Coalitions of corruption
The DMK’s A Raja’s belated exit from the Union Cabinet had me counting the number of Congressmen removed from positions of authority after the UPA captured power in 2004. A quick count subject to correction showed that half a dozen bigwigs have been forced into relative political wilderness.
The list includes Natwar Singh, Jagdish Tytler, Shashi Tharoor, Suresh Kalmadi and Vilasrao Deshmukh and Ashok Chavan, both former chief ministers of Maharashtra. Deshmukh was made accountable in the aftermath of Mumbai’s 26/11 when he accompanied a filmmaker to the devastated Taj hotel.
The six years of the A B Vajpayee regime were also not without their share of controversies and allegations of sleaze. While he himself showed the door to Buta Singh, then a Union minister, the veteran BJP leader was as helpless as Dr Manmohan Singh at times finds himself, in the face of the Tehelka scam, the Gujarat riots, the Shivani murder case and the petrol pump scam in which many Kargil martyrs were allegedly duped. In a way, it was the NDA’s version of the Adarsh housing fraud.
The Tehelka episode was about slush money in defence deals in response to which George Fernandes made a big show of accountability by announcing his resignation in a televised address. But he embarrassed Vajpayee deeply by gate crashing his way back into the Cabinet even before the Commission that probed the charges could finish its work.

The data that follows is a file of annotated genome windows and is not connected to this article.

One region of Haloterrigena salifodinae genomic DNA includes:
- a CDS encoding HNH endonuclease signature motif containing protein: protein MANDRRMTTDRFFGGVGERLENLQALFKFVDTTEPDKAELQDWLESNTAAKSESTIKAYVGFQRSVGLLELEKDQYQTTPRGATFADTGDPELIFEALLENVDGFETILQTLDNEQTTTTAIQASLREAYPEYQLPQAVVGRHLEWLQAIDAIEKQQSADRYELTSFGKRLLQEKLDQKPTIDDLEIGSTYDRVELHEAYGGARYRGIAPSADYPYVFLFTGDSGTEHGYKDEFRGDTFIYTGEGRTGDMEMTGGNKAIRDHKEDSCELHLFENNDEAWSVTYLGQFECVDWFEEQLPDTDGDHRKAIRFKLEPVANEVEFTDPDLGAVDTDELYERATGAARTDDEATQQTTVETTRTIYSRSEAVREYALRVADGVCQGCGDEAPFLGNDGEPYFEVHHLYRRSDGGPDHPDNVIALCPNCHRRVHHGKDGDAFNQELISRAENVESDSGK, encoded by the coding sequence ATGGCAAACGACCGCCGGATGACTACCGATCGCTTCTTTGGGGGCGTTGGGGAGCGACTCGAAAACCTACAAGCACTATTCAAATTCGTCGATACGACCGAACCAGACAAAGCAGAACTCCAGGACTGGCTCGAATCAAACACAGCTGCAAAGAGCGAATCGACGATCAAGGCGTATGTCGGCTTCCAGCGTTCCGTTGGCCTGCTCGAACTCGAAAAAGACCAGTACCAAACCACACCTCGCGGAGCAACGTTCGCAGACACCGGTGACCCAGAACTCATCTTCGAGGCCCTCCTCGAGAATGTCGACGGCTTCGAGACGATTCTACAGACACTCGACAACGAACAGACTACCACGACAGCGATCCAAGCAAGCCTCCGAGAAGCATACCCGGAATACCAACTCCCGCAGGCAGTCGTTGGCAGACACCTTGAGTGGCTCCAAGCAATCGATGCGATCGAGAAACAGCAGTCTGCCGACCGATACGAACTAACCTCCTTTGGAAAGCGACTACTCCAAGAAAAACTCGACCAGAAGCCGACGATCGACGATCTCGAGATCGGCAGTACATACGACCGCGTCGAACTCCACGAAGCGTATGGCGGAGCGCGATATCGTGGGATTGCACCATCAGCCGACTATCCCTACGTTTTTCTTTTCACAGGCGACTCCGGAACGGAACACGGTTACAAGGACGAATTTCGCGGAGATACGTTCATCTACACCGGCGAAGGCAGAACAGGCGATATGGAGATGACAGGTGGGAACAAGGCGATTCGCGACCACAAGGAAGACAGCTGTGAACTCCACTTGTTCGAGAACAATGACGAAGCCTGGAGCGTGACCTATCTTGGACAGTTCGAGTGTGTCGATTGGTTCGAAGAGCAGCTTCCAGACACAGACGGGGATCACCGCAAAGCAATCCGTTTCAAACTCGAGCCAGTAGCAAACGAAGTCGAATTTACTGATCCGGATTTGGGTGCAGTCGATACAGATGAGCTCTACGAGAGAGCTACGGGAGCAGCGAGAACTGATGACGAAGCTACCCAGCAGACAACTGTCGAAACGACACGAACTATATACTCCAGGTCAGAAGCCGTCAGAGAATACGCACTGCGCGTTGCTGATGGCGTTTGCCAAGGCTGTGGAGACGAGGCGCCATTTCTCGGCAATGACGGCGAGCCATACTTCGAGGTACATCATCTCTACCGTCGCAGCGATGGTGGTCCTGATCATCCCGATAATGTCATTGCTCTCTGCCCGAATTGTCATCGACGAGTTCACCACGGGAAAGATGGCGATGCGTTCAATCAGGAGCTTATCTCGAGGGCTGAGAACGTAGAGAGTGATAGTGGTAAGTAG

The Shivani case had the late Pramod Mahajan at the receiving end and the Gujarat carnage—as is well known—prompted countless human rights/civil society outfits to ask whether it was spontaneous communal conflagration or a pogrom overseen by the Modi government and its backers in the Sangh.
Sticklers for propriety were most upset by the fact that Modi and Mahajan made no pretence of resigning, leave alone actually demitting office. A dramatic prime ministerial announcement was used to put a lid on the petrol pump scam.
Without meaning to argue that “two wrongs make a right” or that the UPA is a paragon of virtues, I cannot but help mentioning the BJP’s cavalier response to the un-edifying events in Karnataka where a mining mafia could humiliate a chief minister who’s now facing charges of land grab.
All this leads to one conclusion: political parties must sit down and draw up a code of conduct to check corruption in public life. Those accused of corruption while holding public office must immediately step down in the interest of a fair probe.
A minister, chief minister, prime minister or a judge or a bureaucrat shouldn’t just be fair. He must also come across as fair in popular perception.
The worst offenders in such matters have been the regional parties. Like the DMK that embarrassed Singh by delaying Raja’s exit, the Shiv Sena’s Bal Thackeray had slighted Vajpayee by asking him to sack Suresh Prabhu—a clean an efficient Shiv Sena minister who had fallen foul with his party boss.